The federal government recently reported that more than half the heat in the average house is lost through small openings that allow cold air to seep in and heat to leak out. Almost 80 percent of this loss occurs through windows.

Because most windows are built so they can be opened and closed, they cannot be effectively sealed against cold-air infiltration, even if weather stripping is installed around the movable sash. This does not imply that weather stripping is ineffective; it's just that no weather stripping that allows the window to be opened or closed can seal out cold air.

One way to cut down on heat loss through windows is to install snug-fitting storm windows. These can be of wood or metal, traditionally, installed on the outside, or the do-it-yourself type of plastic storm window that comes in a kit and is easily installed from the inside. (Some can be installed from the outside.)

Even in the case of homes that already have conventional storm windows on the outside, adding extra protection on the inside can save even more in terms of energy cost. This is true because far too many outside storm windows do not fit snugly and a certain amount of cold air still gets past them. The combination type that has sliding glass panels that can be interchanged with screens in the summer cannot be made really airtight because enought play is required in the tracks to permit the separate panels to slide easily up and down.

Inside storm windows are also the answer to eliminating cold drafts in apartment houses where installation of outside storm windows in just one apartment would be too expensive, or perhaps even forbidden by the landlord.

The simplest to install and least expensive plastic storm window is the type that uses a clear film of flexible plastic that is installed by taping it to the window frame on the inside. A few of these materials are designed so you can roll up the plastic and reuse it each year, but in many cases it is thrown away at the end of the winter and new material is bought the following year.

Although this type of disposable plastic storm window can be almost as effective as a more permanent type, it has three disadvantages for most homeowners: More people do not like the way it looks; once the plastic is installed you cannot open the window without taking it down and then replacing the tape with new material; you have to redo the whole job each year.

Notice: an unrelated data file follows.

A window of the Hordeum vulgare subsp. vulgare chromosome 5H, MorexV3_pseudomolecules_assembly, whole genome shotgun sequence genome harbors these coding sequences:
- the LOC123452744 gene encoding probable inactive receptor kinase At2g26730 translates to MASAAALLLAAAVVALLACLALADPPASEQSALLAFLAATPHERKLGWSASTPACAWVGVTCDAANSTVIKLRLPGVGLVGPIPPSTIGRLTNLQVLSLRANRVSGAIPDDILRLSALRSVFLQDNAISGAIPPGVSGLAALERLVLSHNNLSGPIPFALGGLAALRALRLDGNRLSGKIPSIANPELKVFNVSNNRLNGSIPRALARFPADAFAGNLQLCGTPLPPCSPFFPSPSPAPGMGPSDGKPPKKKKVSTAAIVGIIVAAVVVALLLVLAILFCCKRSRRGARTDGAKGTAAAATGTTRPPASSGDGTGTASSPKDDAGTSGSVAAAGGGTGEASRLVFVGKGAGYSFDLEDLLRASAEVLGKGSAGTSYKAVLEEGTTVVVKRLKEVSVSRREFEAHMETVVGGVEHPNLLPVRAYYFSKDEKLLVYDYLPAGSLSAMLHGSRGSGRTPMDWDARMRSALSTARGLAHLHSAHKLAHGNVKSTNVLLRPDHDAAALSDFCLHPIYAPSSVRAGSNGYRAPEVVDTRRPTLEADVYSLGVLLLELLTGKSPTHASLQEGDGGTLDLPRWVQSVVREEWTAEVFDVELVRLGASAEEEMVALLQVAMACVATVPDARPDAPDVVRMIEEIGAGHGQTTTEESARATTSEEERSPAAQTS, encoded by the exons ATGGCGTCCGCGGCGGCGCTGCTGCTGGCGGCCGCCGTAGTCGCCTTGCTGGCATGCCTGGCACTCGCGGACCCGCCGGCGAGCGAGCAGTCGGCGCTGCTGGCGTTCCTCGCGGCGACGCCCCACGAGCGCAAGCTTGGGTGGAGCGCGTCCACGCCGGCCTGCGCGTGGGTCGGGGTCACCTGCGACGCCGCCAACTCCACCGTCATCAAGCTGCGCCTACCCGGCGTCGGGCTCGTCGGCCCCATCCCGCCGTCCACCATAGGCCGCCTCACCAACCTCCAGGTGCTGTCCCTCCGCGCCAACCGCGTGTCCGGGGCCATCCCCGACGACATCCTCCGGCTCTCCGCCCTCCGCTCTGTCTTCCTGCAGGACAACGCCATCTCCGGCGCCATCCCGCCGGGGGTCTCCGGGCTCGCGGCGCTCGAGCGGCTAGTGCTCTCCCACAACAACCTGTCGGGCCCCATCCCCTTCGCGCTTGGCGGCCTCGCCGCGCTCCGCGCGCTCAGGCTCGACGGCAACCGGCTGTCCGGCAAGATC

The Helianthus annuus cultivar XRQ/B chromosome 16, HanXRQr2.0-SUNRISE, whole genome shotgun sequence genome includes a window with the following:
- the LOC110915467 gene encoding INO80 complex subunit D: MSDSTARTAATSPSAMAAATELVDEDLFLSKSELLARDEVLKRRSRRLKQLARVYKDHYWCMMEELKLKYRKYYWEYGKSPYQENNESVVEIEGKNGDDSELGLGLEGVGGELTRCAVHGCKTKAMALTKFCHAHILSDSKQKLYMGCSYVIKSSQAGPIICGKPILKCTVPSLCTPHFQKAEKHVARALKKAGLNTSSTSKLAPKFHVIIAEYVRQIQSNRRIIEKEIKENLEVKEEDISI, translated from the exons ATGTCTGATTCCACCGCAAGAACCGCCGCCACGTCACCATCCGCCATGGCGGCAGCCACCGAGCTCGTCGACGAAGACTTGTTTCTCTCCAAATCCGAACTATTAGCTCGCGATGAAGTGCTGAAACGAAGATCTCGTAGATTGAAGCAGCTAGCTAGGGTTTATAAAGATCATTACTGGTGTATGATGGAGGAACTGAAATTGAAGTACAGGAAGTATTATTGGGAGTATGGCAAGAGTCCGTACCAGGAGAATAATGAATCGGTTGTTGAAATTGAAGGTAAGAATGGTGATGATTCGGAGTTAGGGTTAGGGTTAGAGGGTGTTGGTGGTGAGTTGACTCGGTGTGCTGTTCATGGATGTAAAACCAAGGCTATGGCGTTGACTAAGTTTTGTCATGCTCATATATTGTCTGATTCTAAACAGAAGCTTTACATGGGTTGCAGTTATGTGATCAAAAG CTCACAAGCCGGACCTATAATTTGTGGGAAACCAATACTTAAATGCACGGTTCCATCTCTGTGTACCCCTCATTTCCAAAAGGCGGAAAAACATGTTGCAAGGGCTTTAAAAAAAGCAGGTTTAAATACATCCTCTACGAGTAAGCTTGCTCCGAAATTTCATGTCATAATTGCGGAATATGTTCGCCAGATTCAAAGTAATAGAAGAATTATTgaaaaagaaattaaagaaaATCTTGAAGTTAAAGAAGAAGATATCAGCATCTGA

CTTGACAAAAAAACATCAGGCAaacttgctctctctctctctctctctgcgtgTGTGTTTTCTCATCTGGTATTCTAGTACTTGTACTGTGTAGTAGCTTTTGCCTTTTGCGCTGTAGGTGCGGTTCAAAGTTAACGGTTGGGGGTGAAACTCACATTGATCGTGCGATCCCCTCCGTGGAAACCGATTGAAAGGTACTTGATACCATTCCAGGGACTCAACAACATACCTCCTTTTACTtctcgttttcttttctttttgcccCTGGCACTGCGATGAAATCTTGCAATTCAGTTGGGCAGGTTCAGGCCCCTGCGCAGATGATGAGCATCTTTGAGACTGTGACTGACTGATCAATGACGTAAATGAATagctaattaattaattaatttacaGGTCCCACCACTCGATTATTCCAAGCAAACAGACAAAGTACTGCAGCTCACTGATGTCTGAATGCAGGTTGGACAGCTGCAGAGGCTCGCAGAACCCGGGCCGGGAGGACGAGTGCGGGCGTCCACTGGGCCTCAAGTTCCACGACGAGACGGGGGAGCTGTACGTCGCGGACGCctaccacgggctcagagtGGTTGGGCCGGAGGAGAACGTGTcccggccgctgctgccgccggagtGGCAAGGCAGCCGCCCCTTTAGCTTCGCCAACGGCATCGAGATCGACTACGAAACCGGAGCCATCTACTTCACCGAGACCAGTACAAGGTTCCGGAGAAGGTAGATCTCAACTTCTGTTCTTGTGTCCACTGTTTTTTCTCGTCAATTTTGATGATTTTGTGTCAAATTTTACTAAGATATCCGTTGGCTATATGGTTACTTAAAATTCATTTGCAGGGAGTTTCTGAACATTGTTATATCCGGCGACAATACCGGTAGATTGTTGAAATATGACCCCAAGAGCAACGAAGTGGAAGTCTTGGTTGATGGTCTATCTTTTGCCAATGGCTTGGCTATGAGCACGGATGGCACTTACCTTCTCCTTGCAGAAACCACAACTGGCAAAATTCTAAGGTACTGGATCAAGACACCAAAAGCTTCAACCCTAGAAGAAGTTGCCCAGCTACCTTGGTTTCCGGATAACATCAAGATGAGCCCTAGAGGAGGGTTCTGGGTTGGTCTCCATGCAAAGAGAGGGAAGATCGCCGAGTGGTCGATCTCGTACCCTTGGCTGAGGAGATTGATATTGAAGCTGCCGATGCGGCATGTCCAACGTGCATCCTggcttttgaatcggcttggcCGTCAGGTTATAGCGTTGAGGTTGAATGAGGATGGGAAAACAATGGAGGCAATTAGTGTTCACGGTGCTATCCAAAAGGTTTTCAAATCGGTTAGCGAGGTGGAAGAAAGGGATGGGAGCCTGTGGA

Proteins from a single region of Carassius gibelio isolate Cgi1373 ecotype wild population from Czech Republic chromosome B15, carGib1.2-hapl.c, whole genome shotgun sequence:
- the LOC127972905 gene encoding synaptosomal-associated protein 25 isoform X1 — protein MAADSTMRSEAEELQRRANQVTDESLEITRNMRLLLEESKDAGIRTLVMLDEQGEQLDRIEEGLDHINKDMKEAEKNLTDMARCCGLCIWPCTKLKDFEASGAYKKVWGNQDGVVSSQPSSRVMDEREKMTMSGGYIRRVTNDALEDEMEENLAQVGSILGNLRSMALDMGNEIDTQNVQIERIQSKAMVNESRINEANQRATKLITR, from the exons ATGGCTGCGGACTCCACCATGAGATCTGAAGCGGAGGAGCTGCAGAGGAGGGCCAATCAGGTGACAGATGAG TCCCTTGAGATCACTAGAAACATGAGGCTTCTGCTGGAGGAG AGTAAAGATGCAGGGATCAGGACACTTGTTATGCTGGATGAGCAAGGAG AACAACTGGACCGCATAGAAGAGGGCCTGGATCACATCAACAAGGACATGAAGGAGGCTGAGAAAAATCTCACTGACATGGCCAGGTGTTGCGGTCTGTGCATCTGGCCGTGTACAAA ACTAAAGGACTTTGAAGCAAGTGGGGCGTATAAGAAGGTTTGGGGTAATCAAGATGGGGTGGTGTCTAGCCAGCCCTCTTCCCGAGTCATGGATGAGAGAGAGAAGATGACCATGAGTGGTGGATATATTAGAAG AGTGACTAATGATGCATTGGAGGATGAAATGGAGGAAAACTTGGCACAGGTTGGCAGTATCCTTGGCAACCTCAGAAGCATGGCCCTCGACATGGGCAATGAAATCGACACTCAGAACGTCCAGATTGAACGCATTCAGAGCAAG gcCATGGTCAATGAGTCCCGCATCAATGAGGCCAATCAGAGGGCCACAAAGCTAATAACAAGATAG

To overcome most of these problems and provide an even more efficient type of storm window, a number of companies have introduced kits that enable the homeowner or apartment dweller to put together storm windows that are rigid, more durable -- and semipermanent. These have rigid plastic or metal moldings that are cut to the lengths desired, then joined to form a frame that hold a sheet of rigid clear plastic or glass. They cost considerably more than the temporary ones of flexible plastic -- from $12 to $20 for a 24-inch by 36-inch window -- ut are easy to remove quickly when a window is to be opened.

Some are designed so the rigid plastic molding is fastened to the window frame permanently with a self-adhesive backing. The molding either comes apart in two sections or strips so you can take the plastic sheet out easily, or it is designed to snap open to permit removing the sheet of plastic glazing material. In either case, no tools are needed, and the clear plastic can be quickly replaced by repositioning it and snapping the molding back into place.

Included in this category is the Mr. In-Sider made by Plaskolite, Inc., 1770 Joyce Ave., Columbus, Ohio 43216; the Barrier made by K.S.H. Inc., 10091 Manchester Rd., St. Louis, Mo. 63122; and the Defender-1 made by Defender Energy Corp., Box L., Mahopac, N.Y. 10541. All are currently sold in hardware stores, department stores, home centers and plastic supply houses in many areas.

In addition to the type designed so the plastic channels or moldings remain permanently in place on the window frame, another type is designed so you can fit the moldings around a sheet of rigid plastic or glass (ordinary glass will break easily if one piece is used on a sizable window, so plastic is generally recommended). The assembled frame is then attached to the plastic or glass so you take the whole thing down in the summer, or when you want to open the window. To hold the completed assembly in place, special plastic clips or turn buttons are used. These swing out of the way to release the storm window so you can take it down when you wish (the clips remain in place).

Among the brands available in this category are Therma Frame, made by Elgar Products, Inc., 23945 Mercantile Rd., Beachwood, Ohio 44122; Mr. Window, made by Aluma-Trim, Inc., 918 Stanley Rd., Brooklyn, N.Y. 11208. Therma Frame has rigid moldings or channels of plastic, while Mr. Window has moldings or framing members of white aluminum. Both are assembled with plastic or glass, then fastened to the window frame with clips as described above. Like the other types already mentioned, these are sold through the same type of retail outlets in most communities.

All these companies make special moldings for ensuring a snug fit against the top of the window sill, and most can be painted.